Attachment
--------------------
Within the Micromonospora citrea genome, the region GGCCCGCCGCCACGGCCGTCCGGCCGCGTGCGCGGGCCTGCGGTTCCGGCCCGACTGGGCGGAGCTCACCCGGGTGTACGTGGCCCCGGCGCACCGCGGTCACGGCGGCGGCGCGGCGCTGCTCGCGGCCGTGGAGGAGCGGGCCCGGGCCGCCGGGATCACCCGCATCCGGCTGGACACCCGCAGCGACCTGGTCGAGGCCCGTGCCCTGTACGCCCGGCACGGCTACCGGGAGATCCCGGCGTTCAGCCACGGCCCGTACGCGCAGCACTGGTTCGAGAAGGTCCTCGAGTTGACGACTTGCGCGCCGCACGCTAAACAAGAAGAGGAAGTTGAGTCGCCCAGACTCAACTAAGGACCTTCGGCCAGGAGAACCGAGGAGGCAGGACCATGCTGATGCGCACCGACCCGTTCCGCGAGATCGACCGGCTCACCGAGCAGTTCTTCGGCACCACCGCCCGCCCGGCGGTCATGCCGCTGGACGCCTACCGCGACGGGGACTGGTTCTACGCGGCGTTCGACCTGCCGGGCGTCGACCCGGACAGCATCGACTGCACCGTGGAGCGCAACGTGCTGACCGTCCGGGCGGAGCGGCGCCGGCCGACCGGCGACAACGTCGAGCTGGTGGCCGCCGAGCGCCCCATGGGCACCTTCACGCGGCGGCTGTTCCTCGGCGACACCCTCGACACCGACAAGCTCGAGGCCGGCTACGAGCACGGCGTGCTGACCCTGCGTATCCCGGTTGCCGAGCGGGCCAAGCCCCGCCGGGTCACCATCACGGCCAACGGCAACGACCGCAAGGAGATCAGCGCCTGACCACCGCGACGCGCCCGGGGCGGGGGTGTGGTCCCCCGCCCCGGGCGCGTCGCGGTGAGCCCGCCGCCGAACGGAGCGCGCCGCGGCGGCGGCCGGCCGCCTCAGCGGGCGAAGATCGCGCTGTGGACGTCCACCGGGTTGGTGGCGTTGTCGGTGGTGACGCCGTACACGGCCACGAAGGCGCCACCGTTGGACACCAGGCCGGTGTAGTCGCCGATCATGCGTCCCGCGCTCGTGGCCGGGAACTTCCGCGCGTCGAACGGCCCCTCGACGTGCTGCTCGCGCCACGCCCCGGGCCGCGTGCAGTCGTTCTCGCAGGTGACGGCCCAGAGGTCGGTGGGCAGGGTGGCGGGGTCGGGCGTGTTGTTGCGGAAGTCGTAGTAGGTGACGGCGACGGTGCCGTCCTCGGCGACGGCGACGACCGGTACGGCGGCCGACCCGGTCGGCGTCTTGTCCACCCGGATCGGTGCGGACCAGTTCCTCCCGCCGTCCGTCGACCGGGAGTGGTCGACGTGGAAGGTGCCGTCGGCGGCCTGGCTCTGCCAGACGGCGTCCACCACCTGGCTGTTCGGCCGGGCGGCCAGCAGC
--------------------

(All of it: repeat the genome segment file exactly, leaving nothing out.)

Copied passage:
Within the Micromonospora citrea genome, the region GGCCCGCCGCCACGGCCGTCCGGCCGCGTGCGCGGGCCTGCGGTTCCGGCCCGACTGGGCGGAGCTCACCCGGGTGTACGTGGCCCCGGCGCACCGCGGTCACGGCGGCGGCGCGGCGCTGCTCGCGGCCGTGGAGGAGCGGGCCCGGGCCGCCGGGATCACCCGCATCCGGCTGGACACCCGCAGCGACCTGGTCGAGGCCCGTGCCCTGTACGCCCGGCACGGCTACCGGGAGATCCCGGCGTTCAGCCACGGCCCGTACGCGCAGCACTGGTTCGAGAAGGTCCTCGAGTTGACGACTTGCGCGCCGCACGCTAAACAAGAAGAGGAAGTTGAGTCGCCCAGACTCAACTAAGGACCTTCGGCCAGGAGAACCGAGGAGGCAGGACCATGCTGATGCGCACCGACCCGTTCCGCGAGATCGACCGGCTCACCGAGCAGTTCTTCGGCACCACCGCCCGCCCGGCGGTCATGCCGCTGGACGCCTACCGCGACGGGGACTGGTTCTACGCGGCGTTCGACCTGCCGGGCGTCGACCCGGACAGCATCGACTGCACCGTGGAGCGCAACGTGCTGACCGTCCGGGCGGAGCGGCGCCGGCCGACCGGCGACAACGTCGAGCTGGTGGCCGCCGAGCGCCCCATGGGCACCTTCACGCGGCGGCTGTTCCTCGGCGACACCCTCGACACCGACAAGCTCGAGGCCGGCTACGAGCACGGCGTGCTGACCCTGCGTATCCCGGTTGCCGAGCGGGCCAAGCCCCGCCGGGTCACCATCACGGCCAACGGCAACGACCGCAAGGAGATCAGCGCCTGACCACCGCGACGCGCCCGGGGCGGGGGTGTGGTCCCCCGCCCCGGGCGCGTCGCGGTGAGCCCGCCGCCGAACGGAGCGCGCCGCGGCGGCGGCCGGCCGCCTCAGCGGGCGAAGATCGCGCTGTGGACGTCCACCGGGTTGGTGGCGTTGTCGGTGGTGACGCCGTACACGGCCACGAAGGCGCCACCGTTGGACACCAGGCCGGTGTAGTCGCCGATCATGCGTCCCGCGCTCGTGGCCGGGAACTTCCGCGCGTCGAACGGCCCCTCGACGTGCTGCTCGCGCCACGCCCCGGGCCGCGTGCAGTCGTTCTCGCAGGTGACGGCCCAGAGGTCGGTGGGCAGGGTGGCGGGGTCGGGCGTGTTGTTGCGGAAGTCGTAGTAGGTGACGGCGACGGTGCCGTCCTCGGCGACGGCGACGACCGGTACGGCGGCCGACCCGGTCGGCGTCTTGTCCACCCGGATCGGTGCGGACCAGTTCCTCCCGCCGTCCGTCGACCGGGAGTGGTCGACGTGGAAGGTGCCGTCGGCGGCCTGGCTCTGCCAGACGGCGTCCACCACCTGGCTGTTCGGCCGGGCGGCCAGCAGC